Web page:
Net1 slumps on probe
Stock in Net1 UEPS Technologies, which is under investigation by US authorities over its R10 billion social security tender, fell 47.84% yesterday to a new five-year low.
Shares in the company opened at R36.01 and hit an intra-day high of R45 and an intra-day low of R30 before closing at R35. On Tuesday, the day Net1 disclosed that it was under investigation, the stock closed at R67.10.
Net1 received notification at the end of November from the Securities and Exchange Commission (SEC) and the US Department of Justice's Criminal Division (DOJ) about the probe, indicating that its R10 billion deal with the South African Social Security Agency (SASSA) is under investigation.
The DOJ and the Federal Bureau of Investigation are looking into whether the company, its subsidiaries or its staff and agents and any other person affiliated with it, violated US laws by bribing South African government officials to win the tender.
The SEC's enforcement division is also conducting a non-public fact-finding inquiry into Net1. Part of the probe includes whether Net1 violated federal securities laws in connection with its filings with the SEC.
Business as usual
In another statement to shareholders, issued yesterday, Net1 says it recognises that the announcement of these investigations raises questions and concerns about the company and its SASSA contract. It says it continues to handle payments to about 10 million grant recipients and it has no reason to believe the investigation will impair its ability to handle payments.
"As a preliminary matter, the company believes it is important to note that these investigations are investigations and not findings of wrongdoing on the part of any person and that Net1 is fully cooperating with the investigations."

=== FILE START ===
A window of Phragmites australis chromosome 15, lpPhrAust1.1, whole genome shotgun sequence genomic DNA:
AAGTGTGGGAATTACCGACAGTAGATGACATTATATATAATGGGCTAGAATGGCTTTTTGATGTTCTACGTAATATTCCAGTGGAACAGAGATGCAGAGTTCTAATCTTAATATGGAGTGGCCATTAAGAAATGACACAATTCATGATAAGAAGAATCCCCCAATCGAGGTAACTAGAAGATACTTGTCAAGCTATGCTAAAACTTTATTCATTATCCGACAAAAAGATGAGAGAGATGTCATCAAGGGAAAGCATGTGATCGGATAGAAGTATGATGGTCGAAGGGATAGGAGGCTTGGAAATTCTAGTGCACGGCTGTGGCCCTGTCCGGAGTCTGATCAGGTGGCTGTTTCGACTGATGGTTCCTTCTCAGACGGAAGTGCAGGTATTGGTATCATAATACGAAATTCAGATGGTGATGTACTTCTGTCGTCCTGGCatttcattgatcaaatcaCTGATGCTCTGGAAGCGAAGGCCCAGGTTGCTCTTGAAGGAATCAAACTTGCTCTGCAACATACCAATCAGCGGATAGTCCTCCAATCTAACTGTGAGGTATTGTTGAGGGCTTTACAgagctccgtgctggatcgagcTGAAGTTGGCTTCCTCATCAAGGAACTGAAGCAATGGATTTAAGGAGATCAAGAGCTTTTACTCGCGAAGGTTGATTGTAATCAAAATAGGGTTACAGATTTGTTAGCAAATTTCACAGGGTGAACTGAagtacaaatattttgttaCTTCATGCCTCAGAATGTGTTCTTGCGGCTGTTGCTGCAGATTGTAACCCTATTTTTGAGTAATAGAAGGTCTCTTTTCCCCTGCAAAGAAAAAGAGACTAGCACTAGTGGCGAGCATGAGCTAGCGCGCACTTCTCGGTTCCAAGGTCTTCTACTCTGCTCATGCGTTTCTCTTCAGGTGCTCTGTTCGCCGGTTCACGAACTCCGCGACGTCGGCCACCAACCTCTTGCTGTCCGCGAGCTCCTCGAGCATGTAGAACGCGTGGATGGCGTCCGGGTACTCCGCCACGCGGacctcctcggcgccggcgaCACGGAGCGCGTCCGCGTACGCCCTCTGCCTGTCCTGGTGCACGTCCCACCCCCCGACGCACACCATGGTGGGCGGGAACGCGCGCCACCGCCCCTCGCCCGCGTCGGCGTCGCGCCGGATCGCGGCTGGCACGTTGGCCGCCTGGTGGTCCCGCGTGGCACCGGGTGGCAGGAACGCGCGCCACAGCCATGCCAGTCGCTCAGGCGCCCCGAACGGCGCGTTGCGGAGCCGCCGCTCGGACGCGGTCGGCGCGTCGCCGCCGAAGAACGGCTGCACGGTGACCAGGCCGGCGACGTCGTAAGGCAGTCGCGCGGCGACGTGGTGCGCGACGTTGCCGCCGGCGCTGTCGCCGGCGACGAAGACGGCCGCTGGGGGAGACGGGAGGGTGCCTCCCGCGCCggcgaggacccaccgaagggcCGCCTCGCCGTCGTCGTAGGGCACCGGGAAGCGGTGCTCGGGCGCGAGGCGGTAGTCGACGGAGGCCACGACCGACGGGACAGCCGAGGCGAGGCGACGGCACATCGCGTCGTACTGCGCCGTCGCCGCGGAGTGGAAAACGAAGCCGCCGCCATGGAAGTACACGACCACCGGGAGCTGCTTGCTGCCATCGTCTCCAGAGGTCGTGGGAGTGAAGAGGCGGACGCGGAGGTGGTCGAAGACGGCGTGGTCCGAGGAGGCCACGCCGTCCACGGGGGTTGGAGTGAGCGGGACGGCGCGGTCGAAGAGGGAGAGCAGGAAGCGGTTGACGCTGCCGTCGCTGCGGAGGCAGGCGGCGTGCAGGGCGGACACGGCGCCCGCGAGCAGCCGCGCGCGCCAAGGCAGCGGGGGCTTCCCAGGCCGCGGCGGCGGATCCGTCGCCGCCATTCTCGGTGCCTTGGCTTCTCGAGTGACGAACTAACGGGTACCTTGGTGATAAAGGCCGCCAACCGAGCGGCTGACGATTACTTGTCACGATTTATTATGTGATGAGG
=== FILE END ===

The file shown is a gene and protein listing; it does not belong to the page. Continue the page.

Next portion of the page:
The investigation follows an August ruling by North Gauteng High Court judge Elias Matojane, who declared the contract illegal and invalid, but said it would remain in place so that payments continue. Net1 has appealed the decision to the Supreme Court of Appeals.
The legal wrangle was lodged by failed bidder AllPay, a division of Absa, which alleged SASSA improperly awarded the five-year deal to CPS and that it did not comply with the necessary regulations and laws.
After the High Court ruling, AllPay tried to have the Constitutional Court hear an urgent appeal of the High Court's judgment, which was rejected by the highest court in the land, because it was not in the interest of justice to hear the matter at this stage, says Net1.
In September 2012, AllPay complained to the JSE that Net1's disclosures concerning these matters were "inadequate or inaccurate". The JSE rejected AllPay's claim and its subsequent request that the ruling be reconsidered.
Net1 says it will not comment any further until the investigations have been concluded.